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My one experience with a union was unpleasant. The union boss came into the restaurant I worked at as a teenager and told the manager that she either had to cut my hours or I had to join the union. Since I was only a part-time employee and working to support my 1962 Chevy Impala moneypit, I refused to join the union. So, my hours were cut further and eventually I found work in a non-union shop.
So, when I say I’m supporting the Hewlett-Packard workers in the United Kingdom as they prepare to go on strike, it’s not from some innate pro-union bias. It’s because IT professionals today need a strong union. And the only way for a union to flex its muscles is to strike.
Globalization has tipped the scales dramatically against labor. Companies pack up and move operations (product and service quality be damned) to wherever they get a better break on labor costs. But workers cannot get up and move to areas where there are jobs. Even if they could, local laws would forbid non-locals from taking the jobs for which they are qualified.
IT workers have been duped over the years to believe that they management considers them special. They have been wooed into jobs with workaholic hours and promises of rewards to come. But they are not special people to management and those rewards are not coming, unless, of course, you consider just keeping your job the special reward you deserve.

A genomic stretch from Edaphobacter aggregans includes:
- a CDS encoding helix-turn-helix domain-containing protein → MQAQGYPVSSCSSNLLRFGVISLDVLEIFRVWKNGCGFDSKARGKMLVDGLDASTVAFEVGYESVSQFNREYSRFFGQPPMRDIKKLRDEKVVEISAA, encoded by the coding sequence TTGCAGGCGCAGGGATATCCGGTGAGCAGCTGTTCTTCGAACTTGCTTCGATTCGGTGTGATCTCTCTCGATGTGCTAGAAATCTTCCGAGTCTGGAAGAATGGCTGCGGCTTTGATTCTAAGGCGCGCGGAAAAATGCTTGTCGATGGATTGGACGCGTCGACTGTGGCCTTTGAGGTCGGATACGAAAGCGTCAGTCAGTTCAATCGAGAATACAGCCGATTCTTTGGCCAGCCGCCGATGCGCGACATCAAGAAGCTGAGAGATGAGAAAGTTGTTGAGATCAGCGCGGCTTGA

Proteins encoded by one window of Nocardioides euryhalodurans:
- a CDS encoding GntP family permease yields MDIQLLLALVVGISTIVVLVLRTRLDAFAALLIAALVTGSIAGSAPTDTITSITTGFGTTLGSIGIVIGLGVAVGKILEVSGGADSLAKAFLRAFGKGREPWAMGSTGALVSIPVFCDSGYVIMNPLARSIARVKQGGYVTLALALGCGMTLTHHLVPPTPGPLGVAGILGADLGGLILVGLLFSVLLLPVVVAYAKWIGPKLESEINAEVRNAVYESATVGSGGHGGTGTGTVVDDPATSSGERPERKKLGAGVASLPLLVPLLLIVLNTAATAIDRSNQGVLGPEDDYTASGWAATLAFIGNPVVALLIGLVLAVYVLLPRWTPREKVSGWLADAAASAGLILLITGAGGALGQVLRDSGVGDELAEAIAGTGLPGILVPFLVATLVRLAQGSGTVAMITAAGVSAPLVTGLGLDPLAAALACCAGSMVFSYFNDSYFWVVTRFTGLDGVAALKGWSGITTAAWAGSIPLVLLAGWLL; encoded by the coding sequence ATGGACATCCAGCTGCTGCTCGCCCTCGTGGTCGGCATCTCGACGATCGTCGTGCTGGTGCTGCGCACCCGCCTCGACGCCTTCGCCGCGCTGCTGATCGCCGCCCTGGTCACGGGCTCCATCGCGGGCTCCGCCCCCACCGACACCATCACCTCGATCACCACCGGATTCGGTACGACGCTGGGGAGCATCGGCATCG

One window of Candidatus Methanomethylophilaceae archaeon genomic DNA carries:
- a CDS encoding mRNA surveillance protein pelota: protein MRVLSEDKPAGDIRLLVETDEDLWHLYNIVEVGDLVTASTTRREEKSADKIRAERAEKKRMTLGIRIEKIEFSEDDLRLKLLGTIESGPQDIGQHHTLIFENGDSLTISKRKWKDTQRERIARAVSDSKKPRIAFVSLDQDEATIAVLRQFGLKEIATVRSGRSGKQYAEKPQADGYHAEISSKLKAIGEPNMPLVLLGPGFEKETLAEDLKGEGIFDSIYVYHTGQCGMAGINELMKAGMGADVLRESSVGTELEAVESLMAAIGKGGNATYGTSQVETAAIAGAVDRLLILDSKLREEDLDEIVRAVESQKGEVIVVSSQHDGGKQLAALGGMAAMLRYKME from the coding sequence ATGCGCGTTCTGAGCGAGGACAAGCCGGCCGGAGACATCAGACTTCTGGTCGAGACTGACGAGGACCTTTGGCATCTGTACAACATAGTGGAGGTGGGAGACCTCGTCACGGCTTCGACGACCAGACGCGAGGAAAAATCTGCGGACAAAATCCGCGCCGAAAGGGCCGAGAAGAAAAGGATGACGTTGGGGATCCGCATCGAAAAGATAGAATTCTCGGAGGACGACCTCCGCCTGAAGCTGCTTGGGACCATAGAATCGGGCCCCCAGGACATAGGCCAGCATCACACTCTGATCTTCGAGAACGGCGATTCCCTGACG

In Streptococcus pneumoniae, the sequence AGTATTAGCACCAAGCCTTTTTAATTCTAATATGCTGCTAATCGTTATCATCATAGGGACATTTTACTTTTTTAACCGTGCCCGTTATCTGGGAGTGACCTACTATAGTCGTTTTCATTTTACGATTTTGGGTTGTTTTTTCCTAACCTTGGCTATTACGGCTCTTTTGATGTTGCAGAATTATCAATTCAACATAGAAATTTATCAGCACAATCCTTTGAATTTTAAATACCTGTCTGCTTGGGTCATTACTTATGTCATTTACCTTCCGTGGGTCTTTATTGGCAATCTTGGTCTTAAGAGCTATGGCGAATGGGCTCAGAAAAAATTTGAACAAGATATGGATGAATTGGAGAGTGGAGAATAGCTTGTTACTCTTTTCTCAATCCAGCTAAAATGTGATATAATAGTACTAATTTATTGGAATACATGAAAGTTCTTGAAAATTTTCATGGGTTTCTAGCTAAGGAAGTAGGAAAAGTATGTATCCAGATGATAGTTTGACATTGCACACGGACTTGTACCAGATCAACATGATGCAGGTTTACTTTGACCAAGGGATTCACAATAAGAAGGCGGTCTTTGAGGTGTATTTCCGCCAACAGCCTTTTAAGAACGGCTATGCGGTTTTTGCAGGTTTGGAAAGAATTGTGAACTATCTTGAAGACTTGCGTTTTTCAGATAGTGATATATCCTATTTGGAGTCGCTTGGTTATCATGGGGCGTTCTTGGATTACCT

IT professionals have largely also adopted management’s anti-union bias, believing they didn’t need one because management told them how special they were. So, as their jobs are sent overseas or taken in the U.S. by H-1B visa holders, the vast majority of downsized IT pros only have a single recourse: the unemployment office.
If IT professionals had a strong union, management would certainly pause before shedding jobs, especially if they were intending merely to shift the work overseas. The fear of striking workers would have to be calculated into the plan. Management would have to consider the negative affect a strike would have on its customers. It would have to consider that those customers might choose a different vendor with better union relations. It would also have to worry that a strike would set back its product development plans, which, in a highly competitive market, could be devastating.
Yes, it’s time for strong unions representing IT professionals. And it’s time to support the strike against HP in the UK.